Rallying


September 9, 2016, Taos, NM

Our third day on the road, and I am washing some socks in the sink of the hotel. The main thing about travel that I learned last summer was that I don’t need to bring so many changes of clothes, and underwear for every single day on the road. It results in giant, unwieldy bags of dirty laundry that are difficult to fit on the bike. It is easier to wash a few things as needed and just keep on wearing the same pieces over and over. Besides, there’s a Wal-Mart in almost every town in case I get sick of the same old clothes.

On this day, Friday, we worried at breakfast if Hal’s bike would run normally, and if it didn’t, if it would ruin our trip. Since we both theorized it had something to do with fuel, when we got on the bikes we rode north on the main street to find a Chevron station for good gas, i.e., gasoline without too much ethanol in it. We did not know that our usual Phillips 66 station had NO ethanol in Premium grade! We found that out later …

So, after fueling up at the Chevron, we rode out to the rally site. The ride was beautiful! – golden sun trending toward autumn, vivid green leaves, and trees that were just starting to turn gold at the very tops. I had an amazing ride. Hal was worrying about his bike because it was still not running right. In order to help diagnose the exact problem, we planned to ask one of our friends who is an extraordinary mechanic.

Our favorite scene:

At the rally, we checked in, and I talked to one of my friends, Jan, and then Hal and I walked around the rally site. Not many vendors appeared to be in the exhibition area this year, and those that were seemed to be still setting up.

We decided to leave, but before we could, we had a conversation with some other riders. One was a F800GT rider, and he loves his bike. My F800ST was the precursor to the GT.

The lodge, still “recovering” (get it?) from the fire a few years ago:

By the time we finished talking, Hal and I changed our minds about leaving because we saw our good friends, Paul and Voni. They had just arrived. We went back to the lodge area and we started talking with them. Two hours passed quickly, and I knew again how Voni and I are so alike, kindred spirits in beliefs and common sense, and we share many of the same experiences. Voni is a celebrity in the BMW motorcycle community because she has logged over one million documented miles on BMW motorcycles. Yes, one million.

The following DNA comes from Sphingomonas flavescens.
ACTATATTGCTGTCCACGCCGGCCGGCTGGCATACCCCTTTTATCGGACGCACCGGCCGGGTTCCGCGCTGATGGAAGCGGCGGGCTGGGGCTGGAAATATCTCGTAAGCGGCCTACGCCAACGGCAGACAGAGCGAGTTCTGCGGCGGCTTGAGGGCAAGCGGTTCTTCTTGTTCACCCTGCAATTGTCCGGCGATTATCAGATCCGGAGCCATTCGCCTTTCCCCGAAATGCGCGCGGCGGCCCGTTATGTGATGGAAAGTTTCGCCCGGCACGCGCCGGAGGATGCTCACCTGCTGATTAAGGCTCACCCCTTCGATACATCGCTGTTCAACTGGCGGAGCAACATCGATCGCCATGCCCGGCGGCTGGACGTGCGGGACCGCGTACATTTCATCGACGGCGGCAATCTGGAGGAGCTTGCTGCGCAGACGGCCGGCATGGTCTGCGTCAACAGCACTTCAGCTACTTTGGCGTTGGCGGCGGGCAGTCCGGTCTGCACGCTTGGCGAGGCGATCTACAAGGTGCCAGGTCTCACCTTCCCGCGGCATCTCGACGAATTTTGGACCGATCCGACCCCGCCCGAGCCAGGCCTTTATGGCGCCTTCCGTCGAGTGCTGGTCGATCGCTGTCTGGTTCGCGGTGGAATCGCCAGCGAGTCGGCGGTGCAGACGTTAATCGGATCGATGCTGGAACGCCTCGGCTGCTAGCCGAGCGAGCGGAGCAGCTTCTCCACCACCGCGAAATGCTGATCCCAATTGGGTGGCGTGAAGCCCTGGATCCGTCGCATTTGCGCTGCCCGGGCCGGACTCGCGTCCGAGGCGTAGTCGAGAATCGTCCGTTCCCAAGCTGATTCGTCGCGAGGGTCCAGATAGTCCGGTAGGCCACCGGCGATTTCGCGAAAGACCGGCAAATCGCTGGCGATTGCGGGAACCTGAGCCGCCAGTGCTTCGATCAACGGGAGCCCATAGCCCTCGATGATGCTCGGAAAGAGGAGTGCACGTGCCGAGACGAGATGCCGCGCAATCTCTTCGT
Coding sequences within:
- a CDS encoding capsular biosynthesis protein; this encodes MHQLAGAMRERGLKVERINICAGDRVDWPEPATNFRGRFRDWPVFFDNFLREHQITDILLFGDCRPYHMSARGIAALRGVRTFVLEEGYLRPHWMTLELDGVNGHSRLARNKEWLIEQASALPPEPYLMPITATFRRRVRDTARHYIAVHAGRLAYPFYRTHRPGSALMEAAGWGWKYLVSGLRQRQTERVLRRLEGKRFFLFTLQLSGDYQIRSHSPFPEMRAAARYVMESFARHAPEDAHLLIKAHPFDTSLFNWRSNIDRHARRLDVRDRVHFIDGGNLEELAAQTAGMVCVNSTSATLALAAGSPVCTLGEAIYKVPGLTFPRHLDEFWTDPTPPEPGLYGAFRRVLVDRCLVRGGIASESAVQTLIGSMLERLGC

Voni always wears red:

Voni and I even talked briefly about my car wreck (good, sympathetic advice for me), and of course, bikes and riding. I heard the story of how she and Paul started riding all those years ago, and the rest, as they say, is history. We talked for over two hours, and it was the one of the best conversations I’ve ever had. Finally, we got around to talking about Hal’s current bike problem, and Paul suggested using a can of the product “Heet,” which is supposed to get rid of extra water in (bad) gas. Paul had a can of it, so we “borrowed” it to see if it would work.

Eventually, we left to go back to Taos, and after adding the can of Heet, Hal’s bike was running almost normally. I knew Paul would know what to do to fix it! In Taos, we picked up a can of Heet at a hardware store to replace Paul’s. Then we went to an Albertson’s to see if we wanted to get something to eat for dinner. After wandering around for a while, we decided that since we were in one of our favorite places, why not enjoy every aspect of it and eat at our favorite restaurant.

Back in the hotel, we sat in the grassy courtyard area for a while, just as we had two months ago, enjoying how beautiful it was, and is. We had a glass of Merlot to celebrate another wonderful day in Taos, then went to dinner (we did not ride after drinking wine!).

Tomorrow we will go back to the rally site early in order to hear Paul and Voni’s presentation titled “What could possibly go wrong?” And we’ll probably stay all day. The rally will be in full swing, and after dinner tomorrow night it’s mostly over already. These great times go by way too fast.

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